Sinhagad, literally means Lion’s Fort, is about 30 kilometres southwest of  Pune. It was previously called Kondana and was also important because of its strategic location, perched on an isolated cliff in the Bhuleswar range of the Sahyadri Mountains, 1,312 meters above sea level. The fort is ‘naturally’ protected due to its very steep slopes. Walls and bastions were constructed at only key places. A good motorable road leads right up to the top of the fort. Apart from the excellent views of the city and the Sahaydri Mountains, the fort is also a popular hangout because of the vendors who sell a local delicacy called ‘pithlabhakari’ and curds. On a clear day one gets to see the forts of Torna, Rajgad and Purandar from Sinhagad Fort.One of the most famous battles on Sinhgad was fought by Tanaji Malusare, a general of Chhatrapati Shivaji of the Maratha Empire in order to recapture the fort in March 1670A steep cliff leading to the fort was scaled in the dead of the night with the help of a tamed monitor lizard named "Yashwanti", colloquially known as a ghorpad. Thereafter, a fierce battle ensued between Tanaji and his men versus the Mughal army headed by Udaybhan Singh Rathod. Tanaji Malusare lost his life. There is an anecdote that upon hearing of Tanaji's death, Chhatrapati Shivaji expressed his remorse with the words, "Gad aala, pan Sinha gela" - "The Fort is captured, but the Lion is lost" and so the name Sinhagad.A bust of Tanaji Malusare was constructed on the Fort in memory of his fierce resistance of the Mughal forces in the battle.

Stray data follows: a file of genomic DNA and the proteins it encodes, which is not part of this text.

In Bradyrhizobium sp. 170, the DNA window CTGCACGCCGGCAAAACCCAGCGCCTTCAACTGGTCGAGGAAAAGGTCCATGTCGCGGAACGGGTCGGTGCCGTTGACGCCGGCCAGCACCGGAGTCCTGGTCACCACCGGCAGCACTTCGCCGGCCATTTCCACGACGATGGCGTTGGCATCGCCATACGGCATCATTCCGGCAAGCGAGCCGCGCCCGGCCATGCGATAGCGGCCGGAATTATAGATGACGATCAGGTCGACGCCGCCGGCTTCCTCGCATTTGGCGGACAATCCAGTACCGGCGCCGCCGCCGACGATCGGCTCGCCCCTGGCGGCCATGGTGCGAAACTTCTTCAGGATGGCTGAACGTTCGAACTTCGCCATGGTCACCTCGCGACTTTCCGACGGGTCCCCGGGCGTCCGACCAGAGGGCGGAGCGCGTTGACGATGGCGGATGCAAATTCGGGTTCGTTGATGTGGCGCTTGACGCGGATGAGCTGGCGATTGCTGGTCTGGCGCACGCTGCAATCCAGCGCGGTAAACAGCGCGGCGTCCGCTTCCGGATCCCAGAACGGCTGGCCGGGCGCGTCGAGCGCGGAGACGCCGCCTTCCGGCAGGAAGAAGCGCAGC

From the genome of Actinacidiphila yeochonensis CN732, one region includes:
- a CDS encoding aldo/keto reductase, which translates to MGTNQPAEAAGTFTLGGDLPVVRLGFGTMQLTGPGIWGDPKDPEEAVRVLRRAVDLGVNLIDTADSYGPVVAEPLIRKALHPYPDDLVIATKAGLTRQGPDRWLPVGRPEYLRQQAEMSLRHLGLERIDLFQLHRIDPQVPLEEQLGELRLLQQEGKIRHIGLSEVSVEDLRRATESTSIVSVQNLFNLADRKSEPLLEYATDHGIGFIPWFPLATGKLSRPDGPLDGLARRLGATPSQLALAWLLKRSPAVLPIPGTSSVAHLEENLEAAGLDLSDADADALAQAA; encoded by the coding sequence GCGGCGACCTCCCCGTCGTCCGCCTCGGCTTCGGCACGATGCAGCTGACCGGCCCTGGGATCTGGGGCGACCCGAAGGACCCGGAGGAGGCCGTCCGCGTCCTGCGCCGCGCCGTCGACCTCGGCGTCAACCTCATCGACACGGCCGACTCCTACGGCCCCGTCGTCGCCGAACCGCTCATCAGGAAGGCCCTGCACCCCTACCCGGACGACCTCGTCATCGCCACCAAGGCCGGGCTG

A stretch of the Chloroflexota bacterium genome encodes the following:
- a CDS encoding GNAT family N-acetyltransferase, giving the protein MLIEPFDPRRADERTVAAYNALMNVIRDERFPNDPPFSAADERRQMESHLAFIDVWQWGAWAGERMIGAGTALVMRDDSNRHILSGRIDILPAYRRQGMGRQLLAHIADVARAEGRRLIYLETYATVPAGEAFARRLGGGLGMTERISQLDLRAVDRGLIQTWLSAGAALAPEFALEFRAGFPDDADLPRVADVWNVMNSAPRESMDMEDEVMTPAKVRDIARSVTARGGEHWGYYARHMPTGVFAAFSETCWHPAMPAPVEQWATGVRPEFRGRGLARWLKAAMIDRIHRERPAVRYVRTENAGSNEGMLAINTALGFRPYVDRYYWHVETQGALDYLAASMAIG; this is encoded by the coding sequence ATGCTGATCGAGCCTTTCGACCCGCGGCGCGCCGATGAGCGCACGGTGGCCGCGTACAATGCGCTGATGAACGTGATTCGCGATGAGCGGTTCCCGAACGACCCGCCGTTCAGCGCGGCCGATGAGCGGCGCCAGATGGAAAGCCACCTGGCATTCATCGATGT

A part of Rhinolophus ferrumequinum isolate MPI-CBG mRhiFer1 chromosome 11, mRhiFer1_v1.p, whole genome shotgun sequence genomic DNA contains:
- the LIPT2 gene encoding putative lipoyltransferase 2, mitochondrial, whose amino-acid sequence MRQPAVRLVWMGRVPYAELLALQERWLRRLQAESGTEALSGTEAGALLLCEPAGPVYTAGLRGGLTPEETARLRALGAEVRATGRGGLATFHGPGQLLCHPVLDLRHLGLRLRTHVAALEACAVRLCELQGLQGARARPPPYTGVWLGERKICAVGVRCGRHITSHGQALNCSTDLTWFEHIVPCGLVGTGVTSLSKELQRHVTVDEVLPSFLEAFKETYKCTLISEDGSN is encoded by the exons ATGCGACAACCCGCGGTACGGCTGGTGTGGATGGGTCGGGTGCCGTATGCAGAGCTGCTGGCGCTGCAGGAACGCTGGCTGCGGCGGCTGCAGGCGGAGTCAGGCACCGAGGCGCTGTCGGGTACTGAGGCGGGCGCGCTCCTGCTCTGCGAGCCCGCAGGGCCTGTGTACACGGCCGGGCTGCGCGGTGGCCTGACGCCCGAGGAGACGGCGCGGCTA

Jejuri